The video and the discussion so far are quite thought-provoking!  Thank you!  I'm curious about that middle part of the making process, when students experience frustration and other less positive emotions.  Are these also related to lack of information?  While acknowledging that some frustration and confusion is necessary to the learning process (and persistence is an important disposition to foster), do you have any ideas for helping students avoid these struggles or navigate them more smoothly?

  • Icon for: Kyungwon Koh

    Kyungwon Koh

    Lead Presenter
    May 15, 2018 | 01:00 p.m.

    Andee, thank you for the excellent question and comments! I think what’s really helpful is that maker educators connect individual students to other people with similar interests or experts in the area of their interests. When students feel like they are stuck, one-on-one conferencing with mentors or small group peer review sessions should be beneficial.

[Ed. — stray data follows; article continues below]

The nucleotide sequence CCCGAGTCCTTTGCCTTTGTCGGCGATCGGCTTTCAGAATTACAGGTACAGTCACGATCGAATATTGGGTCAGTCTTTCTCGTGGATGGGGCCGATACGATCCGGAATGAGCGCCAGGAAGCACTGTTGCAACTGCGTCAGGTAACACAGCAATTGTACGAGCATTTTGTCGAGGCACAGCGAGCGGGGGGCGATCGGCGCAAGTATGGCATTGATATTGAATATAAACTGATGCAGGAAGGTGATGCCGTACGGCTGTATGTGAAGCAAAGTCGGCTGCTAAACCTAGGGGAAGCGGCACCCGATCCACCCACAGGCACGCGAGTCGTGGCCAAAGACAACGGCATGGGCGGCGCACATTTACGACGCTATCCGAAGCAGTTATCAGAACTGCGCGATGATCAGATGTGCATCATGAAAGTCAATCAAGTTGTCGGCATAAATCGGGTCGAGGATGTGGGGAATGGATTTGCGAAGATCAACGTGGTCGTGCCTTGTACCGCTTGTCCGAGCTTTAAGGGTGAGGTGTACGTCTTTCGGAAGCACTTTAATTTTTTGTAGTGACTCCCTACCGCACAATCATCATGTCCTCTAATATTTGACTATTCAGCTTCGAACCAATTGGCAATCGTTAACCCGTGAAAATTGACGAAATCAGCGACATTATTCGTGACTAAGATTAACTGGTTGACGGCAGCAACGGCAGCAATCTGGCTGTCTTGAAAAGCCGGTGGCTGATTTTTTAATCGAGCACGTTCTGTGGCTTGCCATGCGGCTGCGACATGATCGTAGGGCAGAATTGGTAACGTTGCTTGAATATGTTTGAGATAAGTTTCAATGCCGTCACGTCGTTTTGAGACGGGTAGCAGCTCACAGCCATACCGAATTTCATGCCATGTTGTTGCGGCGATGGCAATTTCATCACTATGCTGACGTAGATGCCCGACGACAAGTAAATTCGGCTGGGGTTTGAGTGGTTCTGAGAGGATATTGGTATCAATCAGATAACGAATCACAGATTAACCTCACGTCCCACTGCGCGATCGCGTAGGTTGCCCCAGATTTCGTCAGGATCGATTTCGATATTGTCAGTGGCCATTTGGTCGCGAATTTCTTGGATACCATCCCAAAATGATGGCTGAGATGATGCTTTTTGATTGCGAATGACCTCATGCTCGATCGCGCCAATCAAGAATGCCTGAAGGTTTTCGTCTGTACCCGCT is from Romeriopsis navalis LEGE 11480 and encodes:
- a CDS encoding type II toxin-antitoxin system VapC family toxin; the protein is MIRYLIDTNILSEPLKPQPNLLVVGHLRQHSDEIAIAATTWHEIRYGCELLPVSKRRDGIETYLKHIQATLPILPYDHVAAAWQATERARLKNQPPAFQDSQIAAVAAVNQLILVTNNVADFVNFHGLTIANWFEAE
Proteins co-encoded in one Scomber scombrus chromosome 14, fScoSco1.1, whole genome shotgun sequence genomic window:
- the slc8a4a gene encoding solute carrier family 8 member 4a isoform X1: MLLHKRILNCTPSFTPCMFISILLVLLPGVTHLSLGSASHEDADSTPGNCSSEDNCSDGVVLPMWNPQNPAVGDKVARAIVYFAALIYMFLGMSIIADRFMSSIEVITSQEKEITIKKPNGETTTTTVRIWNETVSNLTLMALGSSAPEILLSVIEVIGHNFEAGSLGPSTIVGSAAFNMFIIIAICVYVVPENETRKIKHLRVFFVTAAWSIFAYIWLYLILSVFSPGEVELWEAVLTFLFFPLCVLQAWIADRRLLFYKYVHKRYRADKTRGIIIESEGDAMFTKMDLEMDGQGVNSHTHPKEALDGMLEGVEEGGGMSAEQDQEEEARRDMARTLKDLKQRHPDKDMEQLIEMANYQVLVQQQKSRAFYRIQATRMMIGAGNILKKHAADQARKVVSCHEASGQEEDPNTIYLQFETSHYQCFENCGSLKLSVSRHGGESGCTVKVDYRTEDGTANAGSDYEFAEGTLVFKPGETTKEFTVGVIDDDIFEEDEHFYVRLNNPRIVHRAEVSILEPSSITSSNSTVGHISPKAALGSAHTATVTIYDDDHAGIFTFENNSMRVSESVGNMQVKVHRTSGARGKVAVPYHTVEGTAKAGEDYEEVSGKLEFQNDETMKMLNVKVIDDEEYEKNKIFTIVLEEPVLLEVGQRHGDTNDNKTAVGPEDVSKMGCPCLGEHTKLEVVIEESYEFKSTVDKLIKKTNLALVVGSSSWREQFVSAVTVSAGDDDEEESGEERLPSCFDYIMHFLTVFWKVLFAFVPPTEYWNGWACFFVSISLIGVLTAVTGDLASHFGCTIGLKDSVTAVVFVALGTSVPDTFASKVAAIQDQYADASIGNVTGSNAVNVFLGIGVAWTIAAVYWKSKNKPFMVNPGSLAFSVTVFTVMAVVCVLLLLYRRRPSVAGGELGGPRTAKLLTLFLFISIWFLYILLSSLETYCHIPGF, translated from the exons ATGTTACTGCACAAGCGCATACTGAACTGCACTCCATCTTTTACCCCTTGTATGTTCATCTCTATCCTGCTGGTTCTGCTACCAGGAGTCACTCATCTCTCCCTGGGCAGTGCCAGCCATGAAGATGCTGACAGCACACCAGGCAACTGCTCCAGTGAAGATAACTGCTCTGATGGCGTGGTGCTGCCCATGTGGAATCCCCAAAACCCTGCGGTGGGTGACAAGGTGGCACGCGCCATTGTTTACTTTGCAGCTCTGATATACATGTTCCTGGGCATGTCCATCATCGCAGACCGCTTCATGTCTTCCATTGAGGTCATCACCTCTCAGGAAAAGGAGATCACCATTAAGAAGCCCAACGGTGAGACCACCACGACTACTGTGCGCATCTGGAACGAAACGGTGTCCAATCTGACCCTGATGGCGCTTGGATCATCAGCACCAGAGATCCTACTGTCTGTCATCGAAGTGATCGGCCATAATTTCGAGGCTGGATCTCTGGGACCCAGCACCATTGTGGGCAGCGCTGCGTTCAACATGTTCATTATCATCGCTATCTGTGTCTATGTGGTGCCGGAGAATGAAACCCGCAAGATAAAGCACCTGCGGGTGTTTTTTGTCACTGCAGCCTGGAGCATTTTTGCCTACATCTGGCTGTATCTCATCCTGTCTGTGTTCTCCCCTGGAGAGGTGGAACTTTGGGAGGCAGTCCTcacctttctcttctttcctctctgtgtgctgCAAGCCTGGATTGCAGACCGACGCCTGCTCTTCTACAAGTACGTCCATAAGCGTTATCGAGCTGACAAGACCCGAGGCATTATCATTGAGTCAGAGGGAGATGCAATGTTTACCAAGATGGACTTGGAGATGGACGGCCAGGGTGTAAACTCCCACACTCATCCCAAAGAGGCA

I found many students struggle during the making process because they cannot find needed information. Also, the survey respondents said information they found from a range of sources (e.g., online, reference materials, other people) was one of the most helpful things—the fact that shows the importance of information literacy skills and the role of information professionals (e.g., librarians) in maker learning.

    I’d love to hear others’ thoughts and experiences on how to help young makers overcome challenges and succeed!

     
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    Kelsey Lipsitz
  • Icon for: Rebecca Teasdale

    Rebecca Teasdale

    Researcher